(Reuters) – European stocks fell to a nearly two-month low on Monday and the German benchmark fell 2% as investors feared major central banks would start giving indications of cutting their pandemic-era stimulus programs at various meetings this week.
The pan-European STOXX 600 index was down 1.5% as of 07:45 GMT, with mining stocks plunging 3.2% on lower commodity prices. [O/R] [MET/L]
Asian stocks also slipped following a scorching session for China Evergrande, the world’s most leveraged real estate developer. [MKTS/GLOB]
The European benchmark STOXX 600 has now fallen for three straight weeks amid concerns over slowing global growth, surging inflation, still high COVID-19 cases and the fallout from more regulation. strict Chinese enterprises.
The US Federal Reserve’s policy meeting is at the center of discussions on Tuesday and Wednesday, where the central bank is expected to lay the groundwork for a tapering. A total of 16 central banks are expected to hold meetings this week, including in the UK, Norway, Switzerland and Japan.
“Granted, the (Fed) is set by default to keep the QE (quantitative easing) taps open during this week’s (meeting), given the considerable job disappointment in August as well as the spotting of indicators. weak economies, “said Vishnu Varathan, director of economics and strategy at Mizuho.
âBut that only delays the taper. How much is the question.
German stocks fell 1.8% to their lowest since late July, with data showing a larger-than-expected jump in producer prices last month.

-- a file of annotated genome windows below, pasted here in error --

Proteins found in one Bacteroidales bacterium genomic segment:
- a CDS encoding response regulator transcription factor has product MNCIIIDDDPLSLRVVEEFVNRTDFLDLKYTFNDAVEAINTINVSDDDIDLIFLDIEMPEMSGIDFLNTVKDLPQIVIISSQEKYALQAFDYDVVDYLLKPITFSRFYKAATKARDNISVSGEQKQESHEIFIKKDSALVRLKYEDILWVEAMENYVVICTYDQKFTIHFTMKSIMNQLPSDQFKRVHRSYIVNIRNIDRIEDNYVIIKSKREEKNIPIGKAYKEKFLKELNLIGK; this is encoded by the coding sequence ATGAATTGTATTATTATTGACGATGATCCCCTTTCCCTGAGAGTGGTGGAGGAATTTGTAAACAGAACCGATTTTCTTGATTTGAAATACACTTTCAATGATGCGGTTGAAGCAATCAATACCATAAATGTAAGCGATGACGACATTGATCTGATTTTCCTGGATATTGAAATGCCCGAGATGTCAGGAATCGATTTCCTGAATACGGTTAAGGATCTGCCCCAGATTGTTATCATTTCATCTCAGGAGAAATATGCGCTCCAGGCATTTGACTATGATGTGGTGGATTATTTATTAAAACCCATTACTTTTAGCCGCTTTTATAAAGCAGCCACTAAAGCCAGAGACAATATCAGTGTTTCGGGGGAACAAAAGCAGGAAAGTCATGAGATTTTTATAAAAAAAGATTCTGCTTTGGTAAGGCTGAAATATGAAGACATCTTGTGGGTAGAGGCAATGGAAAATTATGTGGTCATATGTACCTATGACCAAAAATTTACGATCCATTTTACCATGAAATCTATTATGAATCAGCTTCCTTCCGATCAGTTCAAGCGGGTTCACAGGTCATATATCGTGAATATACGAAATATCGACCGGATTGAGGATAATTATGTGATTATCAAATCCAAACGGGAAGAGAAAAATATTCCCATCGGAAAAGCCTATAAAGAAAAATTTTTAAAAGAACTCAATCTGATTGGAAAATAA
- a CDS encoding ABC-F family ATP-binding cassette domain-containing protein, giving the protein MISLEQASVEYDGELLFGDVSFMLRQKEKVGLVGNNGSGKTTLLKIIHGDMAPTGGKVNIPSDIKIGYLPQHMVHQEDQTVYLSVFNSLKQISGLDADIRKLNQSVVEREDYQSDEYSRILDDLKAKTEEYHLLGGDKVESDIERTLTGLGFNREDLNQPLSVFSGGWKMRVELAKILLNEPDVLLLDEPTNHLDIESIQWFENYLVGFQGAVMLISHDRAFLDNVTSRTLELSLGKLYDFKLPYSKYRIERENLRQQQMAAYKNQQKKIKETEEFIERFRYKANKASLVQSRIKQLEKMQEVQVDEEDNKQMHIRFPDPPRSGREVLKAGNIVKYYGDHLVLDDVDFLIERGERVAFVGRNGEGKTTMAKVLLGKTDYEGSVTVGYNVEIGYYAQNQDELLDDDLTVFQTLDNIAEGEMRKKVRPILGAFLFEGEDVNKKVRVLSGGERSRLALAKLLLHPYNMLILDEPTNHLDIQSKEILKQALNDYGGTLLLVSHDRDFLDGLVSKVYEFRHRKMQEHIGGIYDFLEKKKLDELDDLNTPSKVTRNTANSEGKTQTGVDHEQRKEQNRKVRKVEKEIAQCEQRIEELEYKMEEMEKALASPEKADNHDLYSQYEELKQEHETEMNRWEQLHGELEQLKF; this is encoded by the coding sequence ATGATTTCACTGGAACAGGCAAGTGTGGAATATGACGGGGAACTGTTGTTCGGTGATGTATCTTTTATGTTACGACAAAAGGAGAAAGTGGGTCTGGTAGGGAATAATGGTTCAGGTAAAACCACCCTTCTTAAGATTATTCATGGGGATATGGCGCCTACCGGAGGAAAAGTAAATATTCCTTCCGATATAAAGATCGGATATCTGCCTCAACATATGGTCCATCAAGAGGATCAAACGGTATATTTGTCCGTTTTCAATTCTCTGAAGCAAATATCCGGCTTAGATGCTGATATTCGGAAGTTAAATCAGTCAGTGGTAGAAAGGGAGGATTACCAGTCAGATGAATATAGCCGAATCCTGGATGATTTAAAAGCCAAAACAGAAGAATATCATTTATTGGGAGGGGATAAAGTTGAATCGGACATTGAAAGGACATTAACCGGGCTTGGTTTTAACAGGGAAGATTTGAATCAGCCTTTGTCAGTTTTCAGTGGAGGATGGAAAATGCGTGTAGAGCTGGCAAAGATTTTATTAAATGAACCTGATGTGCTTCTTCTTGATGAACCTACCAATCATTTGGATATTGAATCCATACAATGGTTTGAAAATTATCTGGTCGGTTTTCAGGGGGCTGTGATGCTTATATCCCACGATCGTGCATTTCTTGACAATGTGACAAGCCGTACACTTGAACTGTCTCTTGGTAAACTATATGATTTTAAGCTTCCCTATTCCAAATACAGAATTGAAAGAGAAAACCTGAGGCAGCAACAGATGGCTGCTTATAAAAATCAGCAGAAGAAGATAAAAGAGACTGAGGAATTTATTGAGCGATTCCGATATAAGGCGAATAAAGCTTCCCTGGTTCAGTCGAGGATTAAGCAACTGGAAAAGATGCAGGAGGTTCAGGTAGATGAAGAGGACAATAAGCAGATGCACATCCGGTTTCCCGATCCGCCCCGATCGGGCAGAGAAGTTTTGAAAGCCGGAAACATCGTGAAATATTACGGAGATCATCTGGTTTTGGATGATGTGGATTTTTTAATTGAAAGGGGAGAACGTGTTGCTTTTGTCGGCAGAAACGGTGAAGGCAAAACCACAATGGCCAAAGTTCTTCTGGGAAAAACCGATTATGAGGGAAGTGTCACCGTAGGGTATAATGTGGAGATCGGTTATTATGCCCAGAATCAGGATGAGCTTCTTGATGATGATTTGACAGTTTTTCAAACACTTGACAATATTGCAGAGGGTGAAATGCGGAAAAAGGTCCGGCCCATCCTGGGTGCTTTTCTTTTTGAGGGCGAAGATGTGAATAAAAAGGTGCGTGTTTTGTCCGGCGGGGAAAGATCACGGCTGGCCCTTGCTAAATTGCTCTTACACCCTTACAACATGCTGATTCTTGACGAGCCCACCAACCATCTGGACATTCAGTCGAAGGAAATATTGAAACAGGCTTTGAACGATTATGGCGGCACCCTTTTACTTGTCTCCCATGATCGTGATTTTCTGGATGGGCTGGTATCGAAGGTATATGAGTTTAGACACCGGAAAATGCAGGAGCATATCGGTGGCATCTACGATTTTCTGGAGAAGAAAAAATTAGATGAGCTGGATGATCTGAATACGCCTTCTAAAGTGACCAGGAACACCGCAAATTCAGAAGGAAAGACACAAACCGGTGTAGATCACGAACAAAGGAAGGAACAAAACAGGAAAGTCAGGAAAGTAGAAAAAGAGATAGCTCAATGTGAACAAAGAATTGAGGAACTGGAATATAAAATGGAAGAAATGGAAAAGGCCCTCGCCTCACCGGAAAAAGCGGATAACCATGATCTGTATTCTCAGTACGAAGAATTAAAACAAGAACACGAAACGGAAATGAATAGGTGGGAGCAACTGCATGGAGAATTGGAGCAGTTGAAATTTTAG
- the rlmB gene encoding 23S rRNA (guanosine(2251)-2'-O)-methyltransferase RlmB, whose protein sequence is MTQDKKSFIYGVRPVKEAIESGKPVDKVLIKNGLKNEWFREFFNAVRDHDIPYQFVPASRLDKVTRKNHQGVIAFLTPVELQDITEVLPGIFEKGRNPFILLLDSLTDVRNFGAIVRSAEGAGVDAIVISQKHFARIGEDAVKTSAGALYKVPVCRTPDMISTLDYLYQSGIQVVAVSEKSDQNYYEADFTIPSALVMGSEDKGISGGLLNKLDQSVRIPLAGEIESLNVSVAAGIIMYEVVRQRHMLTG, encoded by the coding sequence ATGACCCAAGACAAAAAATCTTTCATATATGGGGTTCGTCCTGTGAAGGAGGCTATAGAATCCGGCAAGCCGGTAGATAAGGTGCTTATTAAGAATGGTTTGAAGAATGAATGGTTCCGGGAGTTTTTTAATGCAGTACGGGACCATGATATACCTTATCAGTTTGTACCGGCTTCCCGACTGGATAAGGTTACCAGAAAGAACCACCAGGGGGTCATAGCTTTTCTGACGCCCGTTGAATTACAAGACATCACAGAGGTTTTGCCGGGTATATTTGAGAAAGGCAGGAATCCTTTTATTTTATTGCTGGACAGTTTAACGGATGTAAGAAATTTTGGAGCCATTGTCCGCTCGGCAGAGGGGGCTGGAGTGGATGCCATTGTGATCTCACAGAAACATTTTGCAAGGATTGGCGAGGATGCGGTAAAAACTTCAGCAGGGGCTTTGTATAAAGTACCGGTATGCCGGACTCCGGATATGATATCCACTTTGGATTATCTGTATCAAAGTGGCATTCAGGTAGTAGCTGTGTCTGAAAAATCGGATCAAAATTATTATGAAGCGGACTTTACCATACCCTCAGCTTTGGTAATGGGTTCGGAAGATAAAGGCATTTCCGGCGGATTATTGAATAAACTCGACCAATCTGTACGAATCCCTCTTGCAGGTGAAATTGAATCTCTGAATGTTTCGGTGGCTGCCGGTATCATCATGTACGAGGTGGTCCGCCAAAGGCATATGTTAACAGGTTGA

In its biggest overhaul in its history, the blue-chip German index began trading on Monday with an increase in the number of constituents from 30 to 40.
Europe’s fear gauge has hit a four-month high.
Luxury stocks exposed to China such as LVMH, Kering, Hermes and Richemont fell between 2.5% and 3.7%, extending the steep losses of last week.
Daimler AG lost 2.3% as a report cited the head of its trucks division, the world’s largest, as saying the unit has seen the supply of crucial chips tighten further in recent weeks.
Lufthansa, on the other hand, reversed early declines to jump 3.1% after saying it planned to raise 2.14 billion euros ($ 2.51 billion) to repay part of a state bailout that Germany’s main airline received during the coronavirus crisis.
All major European sub-indices were down in morning trading, with healthcare, utilities, food and beverage and real estate posting the smallest declines. The group is seen as a safer bet in times of heightened economic volatility.
Report by Sagarika Jaisinghani in Bengaluru; Editing by Arun Koyyur